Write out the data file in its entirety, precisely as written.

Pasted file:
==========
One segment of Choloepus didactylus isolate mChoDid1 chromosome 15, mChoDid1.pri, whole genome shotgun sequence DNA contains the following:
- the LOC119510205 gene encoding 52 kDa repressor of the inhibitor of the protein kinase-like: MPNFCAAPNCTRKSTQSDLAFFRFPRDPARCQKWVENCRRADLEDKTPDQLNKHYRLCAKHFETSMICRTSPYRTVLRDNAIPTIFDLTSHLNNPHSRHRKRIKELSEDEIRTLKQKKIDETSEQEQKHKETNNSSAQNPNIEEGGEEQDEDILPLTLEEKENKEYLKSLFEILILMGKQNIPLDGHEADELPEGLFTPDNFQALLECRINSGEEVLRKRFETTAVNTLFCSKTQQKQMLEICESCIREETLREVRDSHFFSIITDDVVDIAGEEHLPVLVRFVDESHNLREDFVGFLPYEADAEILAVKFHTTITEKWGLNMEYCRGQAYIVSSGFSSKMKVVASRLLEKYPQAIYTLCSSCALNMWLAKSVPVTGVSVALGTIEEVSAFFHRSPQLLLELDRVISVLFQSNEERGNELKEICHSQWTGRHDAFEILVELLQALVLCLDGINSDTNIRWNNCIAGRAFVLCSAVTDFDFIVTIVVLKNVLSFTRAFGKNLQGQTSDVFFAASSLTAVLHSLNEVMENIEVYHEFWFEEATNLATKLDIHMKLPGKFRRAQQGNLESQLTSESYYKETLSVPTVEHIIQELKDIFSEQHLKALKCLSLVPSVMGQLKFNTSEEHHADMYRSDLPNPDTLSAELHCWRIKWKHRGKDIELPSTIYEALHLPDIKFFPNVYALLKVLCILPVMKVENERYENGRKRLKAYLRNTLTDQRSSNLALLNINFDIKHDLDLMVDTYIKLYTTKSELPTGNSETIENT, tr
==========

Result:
One segment of Choloepus didactylus isolate mChoDid1 chromosome 15, mChoDid1.pri, whole genome shotgun sequence DNA contains the following:
- the LOC119510205 gene encoding 52 kDa repressor of the inhibitor of the protein kinase-like: MPNFCAAPNCTRKSTQSDLAFFRFPRDPARCQKWVENCRRADLEDKTPDQLNKHYRLCAKHFETSMICRTSPYRTVLRDNAIPTIFDLTSHLNNPHSRHRKRIKELSEDEIRTLKQKKIDETSEQEQKHKETNNSSAQNPNIEEGGEEQDEDILPLTLEEKENKEYLKSLFEILILMGKQNIPLDGHEADELPEGLFTPDNFQALLECRINSGEEVLRKRFETTAVNTLFCSKTQQKQMLEICESCIREETLREVRDSHFFSIITDDVVDIAGEEHLPVLVRFVDESHNLREDFVGFLPYEADAEILAVKFHTTITEKWGLNMEYCRGQAYIVSSGFSSKMKVVASRLLEKYPQAIYTLCSSCALNMWLAKSVPVTGVSVALGTIEEVSAFFHRSPQLLLELDRVISVLFQSNEERGNELKEICHSQWTGRHDAFEILVELLQALVLCLDGINSDTNIRWNNCIAGRAFVLCSAVTDFDFIVTIVVLKNVLSFTRAFGKNLQGQTSDVFFAASSLTAVLHSLNEVMENIEVYHEFWFEEATNLATKLDIHMKLPGKFRRAQQGNLESQLTSESYYKETLSVPTVEHIIQELKDIFSEQHLKALKCLSLVPSVMGQLKFNTSEEHHADMYRSDLPNPDTLSAELHCWRIKWKHRGKDIELPSTIYEALHLPDIKFFPNVYALLKVLCILPVMKVENERYENGRKRLKAYLRNTLTDQRSSNLALLNINFDIKHDLDLMVDTYIKLYTTKSELPTGNSETIENT, tr